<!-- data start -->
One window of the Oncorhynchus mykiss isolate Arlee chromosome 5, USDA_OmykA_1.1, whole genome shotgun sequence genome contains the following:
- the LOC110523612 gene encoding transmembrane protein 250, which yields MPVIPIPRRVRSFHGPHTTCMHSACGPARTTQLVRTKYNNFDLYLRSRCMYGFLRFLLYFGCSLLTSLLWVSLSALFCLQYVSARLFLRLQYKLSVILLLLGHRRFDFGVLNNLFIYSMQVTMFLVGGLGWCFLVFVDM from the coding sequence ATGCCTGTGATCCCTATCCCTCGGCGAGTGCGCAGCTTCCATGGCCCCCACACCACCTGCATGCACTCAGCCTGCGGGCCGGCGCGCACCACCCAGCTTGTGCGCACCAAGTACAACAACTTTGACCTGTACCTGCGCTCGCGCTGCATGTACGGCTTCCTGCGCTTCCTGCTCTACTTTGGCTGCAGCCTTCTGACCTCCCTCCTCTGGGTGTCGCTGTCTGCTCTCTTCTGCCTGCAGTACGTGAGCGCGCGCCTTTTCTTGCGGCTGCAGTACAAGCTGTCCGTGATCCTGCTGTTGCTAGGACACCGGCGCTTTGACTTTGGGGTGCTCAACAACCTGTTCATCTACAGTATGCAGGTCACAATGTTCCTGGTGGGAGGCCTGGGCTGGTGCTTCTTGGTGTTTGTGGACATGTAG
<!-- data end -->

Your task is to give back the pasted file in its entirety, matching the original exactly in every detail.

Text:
One window of the Oncorhynchus mykiss isolate Arlee chromosome 5, USDA_OmykA_1.1, whole genome shotgun sequence genome contains the following:
- the LOC110523612 gene encoding transmembrane protein 250, which yields MPVIPIPRRVRSFHGPHTTCMHSACGPARTTQLVRTKYNNFDLYLRSRCMYGFLRFLLYFGCSLLTSLLWVSLSALFCLQYVSARLFLRLQYKLSVILLLLGHRRFDFGVLNNLFIYSMQVTMFLVGGLGWCFLVFVDM from the coding sequence ATGCCTGTGATCCCTATCCCTCGGCGAGTGCGCAGCTTCCATGGCCCCCACACCACCTGCATGCACTCAGCCTGCGGGCCGGCGCGCACCACCCAGCTTGTGCGCACCAAGTACAACAACTTTGACCTGTACCTGCGCTCGCGCTGCATGTACGGCTTCCTGCGCTTCCTGCTCTACTTTGGCTGCAGCCTTCTGACCTCCCTCCTCTGGGTGTCGCTGTCTGCTCTCTTCTGCCTGCAGTACGTGAGCGCGCGCCTTTTCTTGCGGCTGCAGTACAAGCTGTCCGTGATCCTGCTGTTGCTAGGACACCGGCGCTTTGACTTTGGGGTGCTCAACAACCTGTTCATCTACAGTATGCAGGTCACAATGTTCCTGGTGGGAGGCCTGGGCTGGTGCTTCTTGGTGTTTGTGGACATGTAG